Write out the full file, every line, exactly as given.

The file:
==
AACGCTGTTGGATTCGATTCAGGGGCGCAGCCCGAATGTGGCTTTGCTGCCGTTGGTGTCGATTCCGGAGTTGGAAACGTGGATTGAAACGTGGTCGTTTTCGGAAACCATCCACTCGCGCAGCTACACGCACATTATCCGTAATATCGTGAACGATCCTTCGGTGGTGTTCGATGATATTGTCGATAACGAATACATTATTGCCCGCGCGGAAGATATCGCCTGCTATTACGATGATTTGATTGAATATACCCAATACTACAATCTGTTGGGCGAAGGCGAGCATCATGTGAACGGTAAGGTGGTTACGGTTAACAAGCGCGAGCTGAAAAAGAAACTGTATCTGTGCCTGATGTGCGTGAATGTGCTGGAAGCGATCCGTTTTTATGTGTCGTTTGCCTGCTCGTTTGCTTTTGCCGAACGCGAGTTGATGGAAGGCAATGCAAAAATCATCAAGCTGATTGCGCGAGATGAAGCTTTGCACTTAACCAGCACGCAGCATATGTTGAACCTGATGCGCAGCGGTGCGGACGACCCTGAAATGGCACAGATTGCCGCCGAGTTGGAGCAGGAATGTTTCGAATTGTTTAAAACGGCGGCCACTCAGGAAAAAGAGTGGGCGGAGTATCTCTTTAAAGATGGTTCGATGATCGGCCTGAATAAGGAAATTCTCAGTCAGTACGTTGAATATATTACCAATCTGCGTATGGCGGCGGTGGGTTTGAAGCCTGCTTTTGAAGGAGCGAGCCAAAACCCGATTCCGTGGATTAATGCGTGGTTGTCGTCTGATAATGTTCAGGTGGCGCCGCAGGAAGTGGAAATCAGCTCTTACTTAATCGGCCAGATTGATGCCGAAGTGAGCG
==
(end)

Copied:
AACGCTGTTGGATTCGATTCAGGGGCGCAGCCCGAATGTGGCTTTGCTGCCGTTGGTGTCGATTCCGGAGTTGGAAACGTGGATTGAAACGTGGTCGTTTTCGGAAACCATCCACTCGCGCAGCTACACGCACATTATCCGTAATATCGTGAACGATCCTTCGGTGGTGTTCGATGATATTGTCGATAACGAATACATTATTGCCCGCGCGGAAGATATCGCCTGCTATTACGATGATTTGATTGAATATACCCAATACTACAATCTGTTGGGCGAAGGCGAGCATCATGTGAACGGTAAGGTGGTTACGGTTAACAAGCGCGAGCTGAAAAAGAAACTGTATCTGTGCCTGATGTGCGTGAATGTGCTGGAAGCGATCCGTTTTTATGTGTCGTTTGCCTGCTCGTTTGCTTTTGCCGAACGCGAGTTGATGGAAGGCAATGCAAAAATCATCAAGCTGATTGCGCGAGATGAAGCTTTGCACTTAACCAGCACGCAGCATATGTTGAACCTGATGCGCAGCGGTGCGGACGACCCTGAAATGGCACAGATTGCCGCCGAGTTGGAGCAGGAATGTTTCGAATTGTTTAAAACGGCGGCCACTCAGGAAAAAGAGTGGGCGGAGTATCTCTTTAAAGATGGTTCGATGATCGGCCTGAATAAGGAAATTCTCAGTCAGTACGTTGAATATATTACCAATCTGCGTATGGCGGCGGTGGGTTTGAAGCCTGCTTTTGAAGGAGCGAGCCAAAACCCGATTCCGTGGATTAATGCGTGGTTGTCGTCTGATAATGTTCAGGTGGCGCCGCAGGAAGTGGAAATCAGCTCTTACTTAATCGGCCAGATTGATGCCGAAGTGAGCG